The government beefed up its case against former WorldCom chief Bernie Ebbers.
A federal grand jury handed up six charges of filing false statements Monday. The allegations come on top of the three felony charges Ebbers already faces, following his indictment in March on conspiracy, securities fraud and false-filing claims.
pleaded innocent in March and is due to stand trial Nov. 9. Since March he has been free on $10 million bail.
In their latest statements, federal prosecutors accuse Ebbers of making false filings with the
Securities and Exchange Commission
between September 2000 and March 2002, in an effort to mislead investors about the true health of the telecom giant he headed.
Prosecutors say Ebbers participated in a "scheme to defraud investors, creditors and the public regarding the financial condition and operating performance of WorldCom," according to a Justice Department press release late Monday.
The conspiracy count carries a maximum sentence of five years in jail and a $250,000 fine. The fraud and false statement charges carry a maximum sentence of 10 years and $1 million in fines each.
Ebbers' attorney has said he and his client are "looking forward to our day in court," and that "a fair jury will never conclude that Bernie did anything wrong."
Ebbers was the CEO of WorldCom as the company built itself into a telecom behemoth through some 60 acquisitions. He stepped down in the spring of 2002, just months before the company collapsed under $11 billion of accounting missteps. Ebbers' former right-hand man, ex-financial chief Scott Sullivan, pleaded guilty in March to three conspiracy and securities fraud charges.
Sullivan is expected to cooperate with prosecutors as they seek to prove that Ebbers orchestrated what they say was a two-year-long campaign of outright accounting fraud.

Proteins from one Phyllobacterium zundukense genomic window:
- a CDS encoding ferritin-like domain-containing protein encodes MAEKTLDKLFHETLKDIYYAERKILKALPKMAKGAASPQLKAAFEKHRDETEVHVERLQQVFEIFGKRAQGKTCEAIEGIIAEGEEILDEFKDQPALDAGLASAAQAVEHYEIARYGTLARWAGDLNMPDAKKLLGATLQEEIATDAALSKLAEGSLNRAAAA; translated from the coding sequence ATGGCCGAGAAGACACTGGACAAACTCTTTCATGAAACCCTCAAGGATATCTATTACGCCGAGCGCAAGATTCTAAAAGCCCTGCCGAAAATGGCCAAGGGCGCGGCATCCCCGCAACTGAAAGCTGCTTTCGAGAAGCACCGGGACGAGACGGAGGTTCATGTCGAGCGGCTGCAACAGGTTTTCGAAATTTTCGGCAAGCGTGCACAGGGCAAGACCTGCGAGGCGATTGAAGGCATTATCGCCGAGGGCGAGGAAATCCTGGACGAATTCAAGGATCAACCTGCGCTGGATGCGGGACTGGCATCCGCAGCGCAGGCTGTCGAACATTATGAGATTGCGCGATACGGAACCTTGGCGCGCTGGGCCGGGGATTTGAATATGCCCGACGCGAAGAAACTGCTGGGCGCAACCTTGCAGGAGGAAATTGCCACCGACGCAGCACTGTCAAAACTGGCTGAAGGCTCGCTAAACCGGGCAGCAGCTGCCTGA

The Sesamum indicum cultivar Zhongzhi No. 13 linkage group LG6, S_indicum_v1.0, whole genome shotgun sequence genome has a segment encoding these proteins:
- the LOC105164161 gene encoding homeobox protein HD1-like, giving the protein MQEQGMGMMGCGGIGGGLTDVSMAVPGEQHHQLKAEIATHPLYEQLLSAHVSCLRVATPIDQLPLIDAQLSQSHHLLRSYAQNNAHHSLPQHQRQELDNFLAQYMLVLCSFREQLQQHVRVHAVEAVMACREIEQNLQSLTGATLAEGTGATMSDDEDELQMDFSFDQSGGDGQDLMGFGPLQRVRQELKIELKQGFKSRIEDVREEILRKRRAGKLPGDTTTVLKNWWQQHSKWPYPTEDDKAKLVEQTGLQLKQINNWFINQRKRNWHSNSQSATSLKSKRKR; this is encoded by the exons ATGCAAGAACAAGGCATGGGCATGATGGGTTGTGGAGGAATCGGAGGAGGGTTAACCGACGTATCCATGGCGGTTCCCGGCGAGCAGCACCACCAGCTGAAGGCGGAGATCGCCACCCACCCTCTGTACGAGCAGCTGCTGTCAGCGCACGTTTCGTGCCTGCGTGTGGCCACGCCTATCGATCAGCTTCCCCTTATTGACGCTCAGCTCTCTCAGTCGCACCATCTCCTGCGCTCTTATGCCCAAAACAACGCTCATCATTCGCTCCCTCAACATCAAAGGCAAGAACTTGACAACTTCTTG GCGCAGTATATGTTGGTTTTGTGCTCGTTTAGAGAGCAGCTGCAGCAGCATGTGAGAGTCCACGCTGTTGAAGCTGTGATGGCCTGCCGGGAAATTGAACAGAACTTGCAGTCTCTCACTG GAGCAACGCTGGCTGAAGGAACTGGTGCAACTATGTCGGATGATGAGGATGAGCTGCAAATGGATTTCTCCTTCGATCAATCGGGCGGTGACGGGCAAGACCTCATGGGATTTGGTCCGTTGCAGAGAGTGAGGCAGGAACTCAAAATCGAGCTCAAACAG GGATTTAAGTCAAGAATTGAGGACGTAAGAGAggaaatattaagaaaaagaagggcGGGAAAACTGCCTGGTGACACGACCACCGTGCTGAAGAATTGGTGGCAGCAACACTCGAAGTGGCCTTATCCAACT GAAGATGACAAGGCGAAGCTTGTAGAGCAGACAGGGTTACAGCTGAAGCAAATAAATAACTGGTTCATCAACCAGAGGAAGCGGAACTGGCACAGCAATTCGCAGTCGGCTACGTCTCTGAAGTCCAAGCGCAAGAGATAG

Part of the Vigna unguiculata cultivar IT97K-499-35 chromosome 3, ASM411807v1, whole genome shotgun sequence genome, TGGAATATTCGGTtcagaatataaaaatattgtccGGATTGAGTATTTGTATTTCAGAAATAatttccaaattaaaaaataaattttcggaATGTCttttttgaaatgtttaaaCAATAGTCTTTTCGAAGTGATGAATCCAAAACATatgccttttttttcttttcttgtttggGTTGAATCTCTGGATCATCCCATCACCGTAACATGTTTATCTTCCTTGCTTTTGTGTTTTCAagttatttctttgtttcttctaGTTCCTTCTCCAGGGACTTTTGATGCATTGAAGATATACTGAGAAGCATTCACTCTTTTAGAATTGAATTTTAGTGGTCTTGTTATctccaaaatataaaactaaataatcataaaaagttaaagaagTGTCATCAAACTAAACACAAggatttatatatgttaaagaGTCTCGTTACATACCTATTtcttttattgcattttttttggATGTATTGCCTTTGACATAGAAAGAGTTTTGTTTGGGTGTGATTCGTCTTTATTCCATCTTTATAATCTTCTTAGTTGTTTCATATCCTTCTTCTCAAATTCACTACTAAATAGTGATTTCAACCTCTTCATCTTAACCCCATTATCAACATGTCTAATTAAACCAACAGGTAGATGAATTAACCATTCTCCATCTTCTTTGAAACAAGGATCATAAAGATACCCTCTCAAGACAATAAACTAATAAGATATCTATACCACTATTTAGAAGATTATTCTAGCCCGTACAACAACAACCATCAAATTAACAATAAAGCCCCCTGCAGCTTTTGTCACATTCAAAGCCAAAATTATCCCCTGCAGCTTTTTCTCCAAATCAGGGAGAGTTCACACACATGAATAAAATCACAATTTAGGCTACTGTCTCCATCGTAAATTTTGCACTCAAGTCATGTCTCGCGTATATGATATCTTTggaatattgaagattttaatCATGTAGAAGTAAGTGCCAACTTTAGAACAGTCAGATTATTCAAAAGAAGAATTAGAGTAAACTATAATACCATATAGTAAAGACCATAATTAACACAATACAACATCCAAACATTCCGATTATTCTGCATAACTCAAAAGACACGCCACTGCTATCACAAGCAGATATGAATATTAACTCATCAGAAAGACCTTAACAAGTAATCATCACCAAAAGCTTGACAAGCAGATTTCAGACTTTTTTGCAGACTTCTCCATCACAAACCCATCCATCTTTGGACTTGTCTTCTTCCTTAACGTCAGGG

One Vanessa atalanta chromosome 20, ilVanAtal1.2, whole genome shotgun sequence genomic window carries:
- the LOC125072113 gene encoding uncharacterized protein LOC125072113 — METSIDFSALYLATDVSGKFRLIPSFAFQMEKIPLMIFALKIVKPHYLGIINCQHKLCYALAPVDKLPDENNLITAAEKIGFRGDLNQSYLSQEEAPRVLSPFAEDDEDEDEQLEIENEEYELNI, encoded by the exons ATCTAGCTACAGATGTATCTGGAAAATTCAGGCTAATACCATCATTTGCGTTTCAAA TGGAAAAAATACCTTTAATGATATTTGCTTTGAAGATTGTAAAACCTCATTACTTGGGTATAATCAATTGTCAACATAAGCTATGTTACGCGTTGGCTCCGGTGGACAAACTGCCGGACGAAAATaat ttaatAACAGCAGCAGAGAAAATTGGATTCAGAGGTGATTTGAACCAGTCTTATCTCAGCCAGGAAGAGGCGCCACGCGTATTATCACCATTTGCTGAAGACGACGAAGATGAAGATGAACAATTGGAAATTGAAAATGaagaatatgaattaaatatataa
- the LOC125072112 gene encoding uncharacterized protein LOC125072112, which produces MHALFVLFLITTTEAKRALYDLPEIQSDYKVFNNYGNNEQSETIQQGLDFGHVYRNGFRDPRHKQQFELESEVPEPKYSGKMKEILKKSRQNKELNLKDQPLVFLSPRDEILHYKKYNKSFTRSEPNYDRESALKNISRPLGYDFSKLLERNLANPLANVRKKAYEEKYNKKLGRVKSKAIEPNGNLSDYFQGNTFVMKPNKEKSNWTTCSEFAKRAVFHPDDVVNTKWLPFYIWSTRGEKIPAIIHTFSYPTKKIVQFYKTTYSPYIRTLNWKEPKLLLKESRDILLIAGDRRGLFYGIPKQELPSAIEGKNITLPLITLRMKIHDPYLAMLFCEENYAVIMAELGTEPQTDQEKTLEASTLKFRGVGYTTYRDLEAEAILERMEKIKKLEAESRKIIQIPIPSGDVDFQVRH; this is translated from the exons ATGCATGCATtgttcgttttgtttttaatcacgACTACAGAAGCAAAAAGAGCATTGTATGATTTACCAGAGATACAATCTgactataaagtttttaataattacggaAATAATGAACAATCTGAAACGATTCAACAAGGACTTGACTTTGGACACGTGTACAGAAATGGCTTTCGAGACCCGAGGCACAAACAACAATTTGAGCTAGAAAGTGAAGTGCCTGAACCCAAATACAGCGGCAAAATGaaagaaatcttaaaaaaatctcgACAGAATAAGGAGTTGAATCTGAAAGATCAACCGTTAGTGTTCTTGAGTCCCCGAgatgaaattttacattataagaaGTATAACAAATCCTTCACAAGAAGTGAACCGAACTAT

A pretrial conference is scheduled for 6 p.m. EDT Tuesday.
The latest charges come some two months after Ebbers was thrust into the legal spotlight. The government
charged Ebbers March 2 with securities fraud, conspiracy to commit securities fraud and making false filings with the SEC.
That three-count indictment opened a new chapter in the government's prosecution of the scandals that have littered the corporate landscape in recent years. WorldCom was a stock market favorite as Ebbers led it on a massive acquisition spree in the late 1990s before the company collapsed in 2002 under a heap of bookkeeping missteps.
The original indictment covered the period from September 2000 to June 2002, and cited statements from Ebbers that the government says the executives knew to be false. The government said Ebbers misled investors by falsely misstating earnings and other measures of WorldCom's financial strength.
The U.S. noted that WorldCom's earnings would grow 21% in the third quarter of 2002, for instance. The company ended up filing for bankruptcy that quarter. The government also cites a voice mail left for Ebbers on June 19, 2001, saying certain numbers were getting "worse and worse."
The news comes as MCI, the successor to WorldCom,
struggles to make a go of the cutthroat telecom industry without the help of court protection. Less than a month after emerging from the nation's largest-ever Chapter 11 case, the big telco earlier this month laid out plans to slash 7,500 jobs.